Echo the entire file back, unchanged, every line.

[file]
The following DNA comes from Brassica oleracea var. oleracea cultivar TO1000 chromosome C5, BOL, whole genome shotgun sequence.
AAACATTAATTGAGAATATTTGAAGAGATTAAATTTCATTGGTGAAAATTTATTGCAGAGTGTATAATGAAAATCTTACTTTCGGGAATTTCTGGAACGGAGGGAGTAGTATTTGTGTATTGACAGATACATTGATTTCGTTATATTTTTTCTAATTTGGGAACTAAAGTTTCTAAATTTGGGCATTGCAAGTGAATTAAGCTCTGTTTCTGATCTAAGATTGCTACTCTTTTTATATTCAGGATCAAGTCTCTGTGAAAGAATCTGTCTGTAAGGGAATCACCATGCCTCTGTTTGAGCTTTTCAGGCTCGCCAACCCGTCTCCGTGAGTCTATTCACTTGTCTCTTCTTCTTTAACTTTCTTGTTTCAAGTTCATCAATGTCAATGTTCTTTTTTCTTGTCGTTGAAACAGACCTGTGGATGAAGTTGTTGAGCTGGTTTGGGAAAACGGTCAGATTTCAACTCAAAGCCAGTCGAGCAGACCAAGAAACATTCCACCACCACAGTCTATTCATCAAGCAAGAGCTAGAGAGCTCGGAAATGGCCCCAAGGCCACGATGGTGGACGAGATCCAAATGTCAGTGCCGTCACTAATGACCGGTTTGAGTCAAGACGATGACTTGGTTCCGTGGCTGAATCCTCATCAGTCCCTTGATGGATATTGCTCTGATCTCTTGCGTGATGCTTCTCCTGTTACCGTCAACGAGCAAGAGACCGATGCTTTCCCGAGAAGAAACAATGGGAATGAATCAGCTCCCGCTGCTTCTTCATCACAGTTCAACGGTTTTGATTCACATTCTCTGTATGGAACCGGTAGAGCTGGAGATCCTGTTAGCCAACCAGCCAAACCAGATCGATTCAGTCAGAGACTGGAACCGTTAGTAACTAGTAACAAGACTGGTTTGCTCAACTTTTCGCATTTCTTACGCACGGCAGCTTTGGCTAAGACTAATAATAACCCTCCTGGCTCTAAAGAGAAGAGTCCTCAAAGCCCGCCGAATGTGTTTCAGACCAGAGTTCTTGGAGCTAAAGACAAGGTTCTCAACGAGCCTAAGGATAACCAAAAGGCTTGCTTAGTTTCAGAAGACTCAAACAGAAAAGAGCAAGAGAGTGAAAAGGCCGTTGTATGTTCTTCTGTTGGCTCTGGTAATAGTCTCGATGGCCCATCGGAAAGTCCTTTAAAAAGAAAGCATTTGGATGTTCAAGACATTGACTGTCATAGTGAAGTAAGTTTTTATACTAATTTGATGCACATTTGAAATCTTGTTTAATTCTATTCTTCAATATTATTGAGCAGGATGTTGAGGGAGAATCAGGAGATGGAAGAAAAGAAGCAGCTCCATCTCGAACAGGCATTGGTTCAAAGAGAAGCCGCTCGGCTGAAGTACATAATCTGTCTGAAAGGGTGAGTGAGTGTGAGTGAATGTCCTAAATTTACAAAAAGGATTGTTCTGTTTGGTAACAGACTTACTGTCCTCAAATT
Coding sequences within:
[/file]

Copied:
The following DNA comes from Brassica oleracea var. oleracea cultivar TO1000 chromosome C5, BOL, whole genome shotgun sequence.
AAACATTAATTGAGAATATTTGAAGAGATTAAATTTCATTGGTGAAAATTTATTGCAGAGTGTATAATGAAAATCTTACTTTCGGGAATTTCTGGAACGGAGGGAGTAGTATTTGTGTATTGACAGATACATTGATTTCGTTATATTTTTTCTAATTTGGGAACTAAAGTTTCTAAATTTGGGCATTGCAAGTGAATTAAGCTCTGTTTCTGATCTAAGATTGCTACTCTTTTTATATTCAGGATCAAGTCTCTGTGAAAGAATCTGTCTGTAAGGGAATCACCATGCCTCTGTTTGAGCTTTTCAGGCTCGCCAACCCGTCTCCGTGAGTCTATTCACTTGTCTCTTCTTCTTTAACTTTCTTGTTTCAAGTTCATCAATGTCAATGTTCTTTTTTCTTGTCGTTGAAACAGACCTGTGGATGAAGTTGTTGAGCTGGTTTGGGAAAACGGTCAGATTTCAACTCAAAGCCAGTCGAGCAGACCAAGAAACATTCCACCACCACAGTCTATTCATCAAGCAAGAGCTAGAGAGCTCGGAAATGGCCCCAAGGCCACGATGGTGGACGAGATCCAAATGTCAGTGCCGTCACTAATGACCGGTTTGAGTCAAGACGATGACTTGGTTCCGTGGCTGAATCCTCATCAGTCCCTTGATGGATATTGCTCTGATCTCTTGCGTGATGCTTCTCCTGTTACCGTCAACGAGCAAGAGACCGATGCTTTCCCGAGAAGAAACAATGGGAATGAATCAGCTCCCGCTGCTTCTTCATCACAGTTCAACGGTTTTGATTCACATTCTCTGTATGGAACCGGTAGAGCTGGAGATCCTGTTAGCCAACCAGCCAAACCAGATCGATTCAGTCAGAGACTGGAACCGTTAGTAACTAGTAACAAGACTGGTTTGCTCAACTTTTCGCATTTCTTACGCACGGCAGCTTTGGCTAAGACTAATAATAACCCTCCTGGCTCTAAAGAGAAGAGTCCTCAAAGCCCGCCGAATGTGTTTCAGACCAGAGTTCTTGGAGCTAAAGACAAGGTTCTCAACGAGCCTAAGGATAACCAAAAGGCTTGCTTAGTTTCAGAAGACTCAAACAGAAAAGAGCAAGAGAGTGAAAAGGCCGTTGTATGTTCTTCTGTTGGCTCTGGTAATAGTCTCGATGGCCCATCGGAAAGTCCTTTAAAAAGAAAGCATTTGGATGTTCAAGACATTGACTGTCATAGTGAAGTAAGTTTTTATACTAATTTGATGCACATTTGAAATCTTGTTTAATTCTATTCTTCAATATTATTGAGCAGGATGTTGAGGGAGAATCAGGAGATGGAAGAAAAGAAGCAGCTCCATCTCGAACAGGCATTGGTTCAAAGAGAAGCCGCTCGGCTGAAGTACATAATCTGTCTGAAAGGGTGAGTGAGTGTGAGTGAATGTCCTAAATTTACAAAAAGGATTGTTCTGTTTGGTAACAGACTTACTGTCCTCAAATT
Coding sequences within: